until Abu Dhabi Autonomous Racing League


Inside the team that nearly denied Mercedes a title

by Nathan Quinn
4 min read

until Abu Dhabi Autonomous Racing League

The mighty Mercedes team won the Sim Masters title in season two of The Race All-Star Series – Powered by ROKiT Phones, but it was pushed hard by Burst Esport.

Though lesser-known in the wider world than the likes of Mercedes, Burst has been building an impressive esports reputation with its very in-depth programme for its drivers.

In Sim Masters, Burst’s two drivers Jernej Simoncic and Michi Hoyer were collectively able to outscore some of the more well known esports teams including Team Redline and Williams Esports.

Simoncic also finished as the runner-up in the drivers’ standings, just 16 points behind Mercedes’ Bono Huis.

The team started off the back of a successful run in a Danish LAN esports event called the Endurance eRacing World Championship.

Burst Esport’s team manager, Jesper Pedersen, won the GTE class of that championship in 2017 and then set up Burst in 2018.

Initially the team only took part in iRacing events, including the 2018 iRacing World Championship Grand Prix series with Joshua Rogers and Marcus Jensen as its drivers.

Burst Esport FSR

It was only as recently as January 2020 that the team ventured into rFactor 2 championships, including the GT Pro Series and Formula SimRacing.

Burst Esport is investing a lot into competitive simracing and the team is very much a professional outfit taking esports seriously.

“Burst is based around a company, so it’s not like most other hobby teams,” Pedersen tells The Race.

“We’re actually a company where we have four people working on it full time and all our drivers are on contracts.

“I think we are way ahead on most things we do compared to other esports teams” :: Jesper Pedersen

“We look after our drivers with everything so we have a nutrition coach and physical coaches involved in the team.

“We also have bootcamps, it’s not that easy this year but otherwise we have two bootcamps minimum every year where we fly in the drivers.”

These bootcamps gather the whole team together for both physical and mental training.

The training sessions aim to give Burst’s drivers the competitive edge over rivals by ensuring they can keep as sharp and focused as possible when behind the wheel.

Burst Esport FSR

Professional physical and mental training isn’t new to the world of esports, but it’s only typically done by professional teams that have the most resources at their disposal.

“I think we are way ahead on most things we do compared to other esports teams,” Pedersen says.

“If you compare us to Redline or Coanda, of course Coanda has a house where they live but they don’t, as far as I know, practice mentally and physically as well, they just practice in the sims.

“So I think we are level with the Formula 1 teams as they are, as far as I know, the only ones that coach the drivers mentally and physically.”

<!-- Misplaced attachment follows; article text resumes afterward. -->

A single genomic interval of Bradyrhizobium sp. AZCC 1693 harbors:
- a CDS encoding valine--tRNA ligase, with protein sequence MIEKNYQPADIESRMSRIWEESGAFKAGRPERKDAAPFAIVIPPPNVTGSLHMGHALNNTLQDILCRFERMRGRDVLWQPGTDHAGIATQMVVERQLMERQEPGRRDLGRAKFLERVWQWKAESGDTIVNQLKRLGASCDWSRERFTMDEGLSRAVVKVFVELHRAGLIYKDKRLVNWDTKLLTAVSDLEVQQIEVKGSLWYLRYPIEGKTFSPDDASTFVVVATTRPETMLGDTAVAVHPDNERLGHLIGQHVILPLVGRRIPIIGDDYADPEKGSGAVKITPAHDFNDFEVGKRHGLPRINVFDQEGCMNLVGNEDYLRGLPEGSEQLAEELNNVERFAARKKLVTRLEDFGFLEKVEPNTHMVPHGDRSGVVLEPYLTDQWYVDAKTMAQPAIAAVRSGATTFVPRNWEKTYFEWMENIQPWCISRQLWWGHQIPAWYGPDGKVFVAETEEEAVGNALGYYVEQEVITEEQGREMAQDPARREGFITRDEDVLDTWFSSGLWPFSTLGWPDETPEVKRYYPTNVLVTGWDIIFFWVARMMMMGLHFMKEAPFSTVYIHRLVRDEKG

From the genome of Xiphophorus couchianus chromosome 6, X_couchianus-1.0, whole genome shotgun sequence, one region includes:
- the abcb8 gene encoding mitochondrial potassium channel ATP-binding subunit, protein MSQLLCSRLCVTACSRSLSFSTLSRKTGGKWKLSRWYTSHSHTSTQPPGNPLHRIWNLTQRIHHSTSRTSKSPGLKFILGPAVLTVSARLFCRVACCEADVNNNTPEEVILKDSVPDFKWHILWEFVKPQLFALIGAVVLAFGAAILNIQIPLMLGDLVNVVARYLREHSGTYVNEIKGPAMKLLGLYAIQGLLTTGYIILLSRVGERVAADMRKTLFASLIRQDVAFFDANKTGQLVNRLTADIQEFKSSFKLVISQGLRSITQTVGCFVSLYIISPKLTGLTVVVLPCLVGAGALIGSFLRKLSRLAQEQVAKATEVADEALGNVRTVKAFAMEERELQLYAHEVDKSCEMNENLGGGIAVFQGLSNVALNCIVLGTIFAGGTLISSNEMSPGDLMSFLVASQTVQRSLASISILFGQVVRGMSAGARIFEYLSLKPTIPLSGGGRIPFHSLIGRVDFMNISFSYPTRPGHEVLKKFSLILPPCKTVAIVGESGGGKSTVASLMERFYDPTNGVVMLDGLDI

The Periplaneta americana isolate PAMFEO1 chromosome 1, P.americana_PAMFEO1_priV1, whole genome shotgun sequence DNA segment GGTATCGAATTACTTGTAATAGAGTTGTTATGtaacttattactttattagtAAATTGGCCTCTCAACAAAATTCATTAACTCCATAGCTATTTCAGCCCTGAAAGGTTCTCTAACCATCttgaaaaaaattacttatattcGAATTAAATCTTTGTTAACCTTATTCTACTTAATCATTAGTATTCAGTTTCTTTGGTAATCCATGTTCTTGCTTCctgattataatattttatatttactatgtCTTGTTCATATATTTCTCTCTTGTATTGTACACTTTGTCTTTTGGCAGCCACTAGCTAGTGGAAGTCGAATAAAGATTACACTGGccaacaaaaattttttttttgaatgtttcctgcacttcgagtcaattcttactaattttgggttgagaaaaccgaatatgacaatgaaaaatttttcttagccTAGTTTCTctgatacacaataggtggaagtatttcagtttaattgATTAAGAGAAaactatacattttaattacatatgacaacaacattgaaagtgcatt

The bootcamps play another role as Burst believes it’s important to get the drivers together so they get to know each other better.

The social element to their get-togethers is seen as being equally important.

“We also want to bring the drivers together to get friendships in the team,” Pedersen explains.

“So they can work together with set-ups and things like that and they see the other drivers as friends instead of someone they measure their own performance against.

“It can be fairly unhealthy if they look at the other drivers in the team as competitors to be the fastest within the team.

“So we try to work away from that so they can perform well as a team but also individually.”

ByKolles Le Mans 2018

For the upcoming Virtual Le Mans 24 Hours, Burst has partnered with real world racing team ByKolles to form a four-driver squad together.

Alongside Burst’s drivers Simoncic and Pedersen will be sportscar regular Tom Dillmann and World Touring Car Cup frontrunner Esteban Guerrieri.

By taking the option to field the maximum of two sim racers in the team as well as two pro drivers who are quick on rFactor 2, Pedersen has high hopes for his team’s chances.

“It’s going to be the biggest esports event ever,” Pedersen says.

“We were fortunate enough to have lots of offers from real teams and we could pick the one we wanted most.

“We wanted a professional team and one that brings in drivers which are actually fast in the simulator as well.

“With how fast we are currently in rFactor 2 we hope to have a really good result.

“I believe a top five finish is for sure possible and hopefully even more than that.

“But the race itself is not just pace, that’s important, but we’re also working on our strategy as well. But pace wise I see us in the top five.”

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